Interosteotic implant

- Warsaw Orthopedic, Inc.

An implant is disclosed and can include a body and a plurality of pellets disposed within the body. The implant can be moved between an unmolded, relaxed configuration wherein the body is not conformed to a bone and a molded, relaxed configuration wherein the body is at least partially conformed to the bone.

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Description

FIELD OF THE DISCLOSURE

The present disclosure relates generally to orthopedics and orthopedic surgery. More specifically, the present disclosure relates to devices used to support adjacent bones.

BACKGROUND

In human anatomy, the spine is a generally flexible column that can take tensile and compressive loads. The spine also allows bending motion and provides a place of attachment for keels, muscles and ligaments. Generally, the spine is divided into three sections: the cervical spine, the thoracic spine and the lumbar spine. The sections of the spine are made up of individual bones called vertebrae. Also, the vertebrae are separated by intervertebral discs, which are situated between adjacent vertebrae.

The intervertebral discs function as shock absorbers and as joints. Further, the intervertebral discs can absorb the compressive and tensile loads to which the spinal column may be subjected. At the same time, the intervertebral discs can allow adjacent vertebral bodies to move relative to each other a limited amount, particularly during bending, or flexure, of the spine. Thus, the intervertebral discs are under constant muscular and/or gravitational pressure and generally, the intervertebral discs are the first parts of the lumbar spine to show signs of deterioration.

Facet joint degeneration is also common because the facet joints are in almost constant motion with the spine. In fact, facet joint degeneration and disc degeneration frequently occur together. Generally, although one may be the primary problem while the other is a secondary problem resulting from the altered mechanics of the spine, by the time surgical options are considered, both facet joint degeneration and disc degeneration typically have occurred. For example, the altered mechanics of the facet joints and/or intervertebral disc may cause spinal stenosis, degenerative spondylolisthesis, and degenerative scoliosis.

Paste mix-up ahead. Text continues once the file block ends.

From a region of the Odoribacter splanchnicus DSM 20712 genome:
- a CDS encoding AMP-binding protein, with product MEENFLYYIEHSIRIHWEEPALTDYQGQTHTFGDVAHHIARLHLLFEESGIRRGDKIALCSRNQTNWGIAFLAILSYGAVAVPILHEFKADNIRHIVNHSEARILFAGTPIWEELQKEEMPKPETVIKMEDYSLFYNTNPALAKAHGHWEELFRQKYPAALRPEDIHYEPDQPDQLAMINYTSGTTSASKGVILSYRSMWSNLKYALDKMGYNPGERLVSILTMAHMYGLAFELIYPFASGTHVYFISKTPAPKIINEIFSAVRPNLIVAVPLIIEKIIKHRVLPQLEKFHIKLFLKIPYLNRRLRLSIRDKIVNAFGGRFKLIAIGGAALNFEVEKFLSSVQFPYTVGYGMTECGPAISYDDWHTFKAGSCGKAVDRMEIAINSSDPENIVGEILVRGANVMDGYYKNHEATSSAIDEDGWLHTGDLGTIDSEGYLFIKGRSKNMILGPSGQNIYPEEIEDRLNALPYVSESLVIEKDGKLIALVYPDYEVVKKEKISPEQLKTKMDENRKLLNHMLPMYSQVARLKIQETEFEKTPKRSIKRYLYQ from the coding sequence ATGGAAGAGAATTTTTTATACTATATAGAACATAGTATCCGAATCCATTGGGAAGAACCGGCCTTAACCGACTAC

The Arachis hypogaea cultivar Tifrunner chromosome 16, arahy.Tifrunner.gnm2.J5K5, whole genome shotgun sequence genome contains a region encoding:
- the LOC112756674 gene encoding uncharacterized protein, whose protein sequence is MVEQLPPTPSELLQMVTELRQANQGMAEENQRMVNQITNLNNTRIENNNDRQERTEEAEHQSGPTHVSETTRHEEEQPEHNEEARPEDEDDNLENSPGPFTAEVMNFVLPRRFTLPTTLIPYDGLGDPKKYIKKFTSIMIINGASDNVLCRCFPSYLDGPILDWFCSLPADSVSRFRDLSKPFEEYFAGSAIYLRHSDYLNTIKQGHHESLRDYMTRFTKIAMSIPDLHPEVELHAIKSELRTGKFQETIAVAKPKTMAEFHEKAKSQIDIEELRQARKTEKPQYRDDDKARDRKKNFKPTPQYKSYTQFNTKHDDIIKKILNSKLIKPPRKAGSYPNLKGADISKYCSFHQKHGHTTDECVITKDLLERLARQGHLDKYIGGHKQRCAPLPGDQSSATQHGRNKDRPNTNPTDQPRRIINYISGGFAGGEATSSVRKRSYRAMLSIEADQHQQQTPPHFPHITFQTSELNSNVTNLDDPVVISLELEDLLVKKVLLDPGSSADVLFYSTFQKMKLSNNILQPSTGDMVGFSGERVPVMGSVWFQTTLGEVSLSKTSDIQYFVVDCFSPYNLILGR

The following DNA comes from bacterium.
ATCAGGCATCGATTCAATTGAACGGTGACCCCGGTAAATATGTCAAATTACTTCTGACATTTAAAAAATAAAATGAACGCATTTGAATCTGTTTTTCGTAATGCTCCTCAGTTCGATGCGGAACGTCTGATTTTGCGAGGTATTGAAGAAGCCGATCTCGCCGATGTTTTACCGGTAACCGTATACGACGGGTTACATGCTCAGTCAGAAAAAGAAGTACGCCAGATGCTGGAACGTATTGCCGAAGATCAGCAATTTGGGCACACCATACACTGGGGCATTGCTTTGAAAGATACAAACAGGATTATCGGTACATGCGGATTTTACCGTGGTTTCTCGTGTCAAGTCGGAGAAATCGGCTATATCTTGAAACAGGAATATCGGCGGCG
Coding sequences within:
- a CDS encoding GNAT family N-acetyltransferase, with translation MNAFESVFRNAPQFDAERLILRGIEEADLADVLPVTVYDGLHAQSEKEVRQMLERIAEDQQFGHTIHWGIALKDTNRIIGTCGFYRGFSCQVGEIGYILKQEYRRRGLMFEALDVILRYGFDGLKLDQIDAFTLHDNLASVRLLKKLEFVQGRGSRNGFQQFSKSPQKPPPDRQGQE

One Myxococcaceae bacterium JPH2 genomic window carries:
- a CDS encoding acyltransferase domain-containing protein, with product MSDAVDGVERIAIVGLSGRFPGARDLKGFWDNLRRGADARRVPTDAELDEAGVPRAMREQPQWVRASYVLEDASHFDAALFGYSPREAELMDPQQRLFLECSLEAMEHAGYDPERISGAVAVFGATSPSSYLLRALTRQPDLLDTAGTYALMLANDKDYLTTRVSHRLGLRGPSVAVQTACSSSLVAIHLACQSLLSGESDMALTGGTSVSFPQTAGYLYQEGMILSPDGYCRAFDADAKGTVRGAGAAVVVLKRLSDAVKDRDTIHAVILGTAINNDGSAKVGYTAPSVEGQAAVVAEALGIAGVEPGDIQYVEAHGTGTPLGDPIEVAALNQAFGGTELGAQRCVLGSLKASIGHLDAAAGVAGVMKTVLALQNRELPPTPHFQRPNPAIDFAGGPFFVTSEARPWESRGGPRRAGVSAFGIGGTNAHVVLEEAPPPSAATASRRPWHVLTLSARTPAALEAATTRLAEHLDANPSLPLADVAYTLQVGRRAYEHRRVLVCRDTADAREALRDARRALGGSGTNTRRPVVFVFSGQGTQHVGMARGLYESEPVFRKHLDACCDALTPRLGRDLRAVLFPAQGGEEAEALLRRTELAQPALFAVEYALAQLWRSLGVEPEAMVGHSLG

BRIEF DESCRIPTION OF THE DRAWINGS

FIG. 1 is a lateral view of a portion of a vertebral column;

FIG. 2 is a lateral view of a pair of adjacent vertrebrae;

FIG. 3 is a top plan view of a vertebra;

FIG. 4 is a view of a first implant in an unmolded, relaxed configuration;

FIG. 5 is a partial cut-away view of the first implant;

FIG. 6 is a view of the first implant in a molded, relaxed configuration between adjacent spinous processes;

FIG. 7 is a view of the first implant in a molded, compressed configuration between adjacent spinous processes;

FIG. 8 is a view of a second implant in an unmolded, relaxed configuration;

FIG. 9 is a partial cut-away view of the second implant;

FIG. 10 is a view of the second implant in a molded, relaxed configuration between adjacent spinous processes;

FIG. 11 is a view of the second implant in a molded, compressed configuration between adjacent spinous processes;

FIG. 12 is another view of the second implant in a molded, compressed configuration between adjacent spinous processes;

FIG. 13 is a view of a third implant in an unmolded, relaxed configuration;

FIG. 14 is a partial cut-away view of the third implant;

FIG. 15 is a view of the third implant in a molded, relaxed configuration between adjacent spinous processes;

FIG. 16 is a view of the third implant in a molded, compressed configuration between adjacent spinous processes;

FIG. 17 is another view of the third implant in a molded, compressed configuration between adjacent spinous processes; and

FIG. 18 is a flow chart illustrating a method of treating a spine.

DETAILED DESCRIPTION OF THE DRAWINGS

An implant is disclosed and can include a body and a plurality of pellets disposed within the body. The implant can be moved between an unmolded, relaxed configuration wherein the body is not conformed to a bone and a molded, relaxed configuration wherein the body is at least partially conformed to the bone.